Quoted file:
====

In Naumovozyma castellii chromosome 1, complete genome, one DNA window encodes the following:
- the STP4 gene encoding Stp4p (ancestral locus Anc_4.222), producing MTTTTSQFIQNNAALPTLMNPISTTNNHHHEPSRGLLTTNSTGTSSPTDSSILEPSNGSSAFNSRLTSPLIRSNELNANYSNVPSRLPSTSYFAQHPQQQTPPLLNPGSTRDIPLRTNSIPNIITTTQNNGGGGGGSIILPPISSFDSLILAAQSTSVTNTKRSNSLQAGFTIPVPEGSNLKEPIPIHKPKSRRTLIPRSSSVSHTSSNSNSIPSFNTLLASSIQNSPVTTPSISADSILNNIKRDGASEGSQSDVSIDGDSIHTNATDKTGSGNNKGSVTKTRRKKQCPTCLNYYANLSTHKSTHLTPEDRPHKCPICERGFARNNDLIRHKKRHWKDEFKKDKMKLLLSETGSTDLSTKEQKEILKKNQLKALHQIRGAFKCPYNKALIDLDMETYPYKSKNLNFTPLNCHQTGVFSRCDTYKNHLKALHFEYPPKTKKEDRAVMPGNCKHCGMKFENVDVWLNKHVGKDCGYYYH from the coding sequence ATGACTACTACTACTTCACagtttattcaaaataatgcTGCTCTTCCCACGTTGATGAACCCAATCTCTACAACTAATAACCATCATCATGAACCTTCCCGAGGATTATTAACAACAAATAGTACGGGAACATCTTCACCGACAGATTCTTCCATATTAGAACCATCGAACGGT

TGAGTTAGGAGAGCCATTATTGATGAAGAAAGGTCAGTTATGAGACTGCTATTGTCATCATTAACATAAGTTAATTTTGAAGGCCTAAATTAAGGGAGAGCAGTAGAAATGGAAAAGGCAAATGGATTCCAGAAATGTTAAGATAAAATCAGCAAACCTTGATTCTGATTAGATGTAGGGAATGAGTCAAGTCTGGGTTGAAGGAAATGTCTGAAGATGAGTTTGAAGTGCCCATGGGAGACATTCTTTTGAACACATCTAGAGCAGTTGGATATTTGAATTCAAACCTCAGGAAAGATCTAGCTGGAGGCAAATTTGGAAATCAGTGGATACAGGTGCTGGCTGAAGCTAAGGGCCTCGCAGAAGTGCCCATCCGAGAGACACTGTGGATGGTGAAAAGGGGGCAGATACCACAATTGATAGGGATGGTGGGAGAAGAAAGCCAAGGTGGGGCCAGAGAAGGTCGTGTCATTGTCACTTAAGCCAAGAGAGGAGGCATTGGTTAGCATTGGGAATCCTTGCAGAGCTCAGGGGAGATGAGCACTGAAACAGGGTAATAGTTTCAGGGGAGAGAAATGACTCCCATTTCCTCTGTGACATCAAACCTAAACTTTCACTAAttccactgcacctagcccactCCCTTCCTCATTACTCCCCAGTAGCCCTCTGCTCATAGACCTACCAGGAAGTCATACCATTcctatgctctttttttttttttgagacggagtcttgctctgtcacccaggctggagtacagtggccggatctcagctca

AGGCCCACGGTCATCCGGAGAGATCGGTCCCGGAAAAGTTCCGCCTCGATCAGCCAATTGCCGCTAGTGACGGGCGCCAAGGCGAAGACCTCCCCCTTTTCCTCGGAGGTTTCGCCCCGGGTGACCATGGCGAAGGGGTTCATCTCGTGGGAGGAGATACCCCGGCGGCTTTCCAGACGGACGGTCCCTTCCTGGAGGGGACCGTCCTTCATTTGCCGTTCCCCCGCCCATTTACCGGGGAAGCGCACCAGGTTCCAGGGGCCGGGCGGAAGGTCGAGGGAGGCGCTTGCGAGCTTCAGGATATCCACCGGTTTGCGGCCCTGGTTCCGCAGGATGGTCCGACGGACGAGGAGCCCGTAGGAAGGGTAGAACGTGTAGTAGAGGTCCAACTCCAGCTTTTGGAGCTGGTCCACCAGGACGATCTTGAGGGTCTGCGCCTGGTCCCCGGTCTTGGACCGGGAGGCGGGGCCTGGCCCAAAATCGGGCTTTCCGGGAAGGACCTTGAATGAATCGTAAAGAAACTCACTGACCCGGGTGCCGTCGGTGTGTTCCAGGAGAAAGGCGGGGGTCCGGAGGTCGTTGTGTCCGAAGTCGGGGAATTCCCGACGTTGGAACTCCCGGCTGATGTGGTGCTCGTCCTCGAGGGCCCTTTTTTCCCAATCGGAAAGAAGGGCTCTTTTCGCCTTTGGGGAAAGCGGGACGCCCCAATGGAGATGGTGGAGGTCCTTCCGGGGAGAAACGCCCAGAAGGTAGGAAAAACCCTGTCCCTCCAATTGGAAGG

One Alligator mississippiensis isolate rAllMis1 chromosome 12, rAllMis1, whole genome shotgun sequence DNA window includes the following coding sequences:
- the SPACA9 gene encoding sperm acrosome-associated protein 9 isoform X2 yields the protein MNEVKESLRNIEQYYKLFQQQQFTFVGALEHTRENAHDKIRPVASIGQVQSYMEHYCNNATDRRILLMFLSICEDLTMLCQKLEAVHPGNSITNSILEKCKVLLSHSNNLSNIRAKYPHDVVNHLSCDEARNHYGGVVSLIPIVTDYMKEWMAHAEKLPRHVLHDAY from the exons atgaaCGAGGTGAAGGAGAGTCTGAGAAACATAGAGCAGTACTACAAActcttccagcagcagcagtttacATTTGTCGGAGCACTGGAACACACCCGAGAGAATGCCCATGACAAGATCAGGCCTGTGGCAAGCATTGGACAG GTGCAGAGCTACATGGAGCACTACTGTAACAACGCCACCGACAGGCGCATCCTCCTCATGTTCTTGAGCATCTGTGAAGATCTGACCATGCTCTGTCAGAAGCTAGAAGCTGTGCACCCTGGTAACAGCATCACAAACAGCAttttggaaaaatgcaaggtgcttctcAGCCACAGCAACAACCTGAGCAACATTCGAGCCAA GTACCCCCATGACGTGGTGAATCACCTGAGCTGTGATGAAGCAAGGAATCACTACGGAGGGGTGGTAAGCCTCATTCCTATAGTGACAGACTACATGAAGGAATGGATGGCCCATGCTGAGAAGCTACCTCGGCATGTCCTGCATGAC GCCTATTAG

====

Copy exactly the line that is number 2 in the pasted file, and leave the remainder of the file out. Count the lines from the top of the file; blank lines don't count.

- the STP4 gene encoding Stp4p (ancestral locus Anc_4.222), producing MTTTTSQFIQNNAALPTLMNPISTTNNHHHEPSRGLLTTNSTGTSSPTDSSILEPSNGSSAFNSRLTSPLIRSNELNANYSNVPSRLPSTSYFAQHPQQQTPPLLNPGSTRDIPLRTNSIPNIITTTQNNGGGGGGSIILPPISSFDSLILAAQSTSVTNTKRSNSLQAGFTIPVPEGSNLKEPIPIHKPKSRRTLIPRSSSVSHTSSNSNSIPSFNTLLASSIQNSPVTTPSISADSILNNIKRDGASEGSQSDVSIDGDSIHTNATDKTGSGNNKGSVTKTRRKKQCPTCLNYYANLSTHKSTHLTPEDRPHKCPICERGFARNNDLIRHKKRHWKDEFKKDKMKLLLSETGSTDLSTKEQKEILKKNQLKALHQIRGAFKCPYNKALIDLDMETYPYKSKNLNFTPLNCHQTGVFSRCDTYKNHLKALHFEYPPKTKKEDRAVMPGNCKHCGMKFENVDVWLNKHVGKDCGYYYH from the coding sequence ATGACTACTACTACTTCACagtttattcaaaataatgcTGCTCTTCCCACGTTGATGAACCCAATCTCTACAACTAATAACCATCATCATGAACCTTCCCGAGGATTATTAACAACAAATAGTACGGGAACATCTTCACCGACAGATTCTTCCATATTAGAACCATCGAACGGT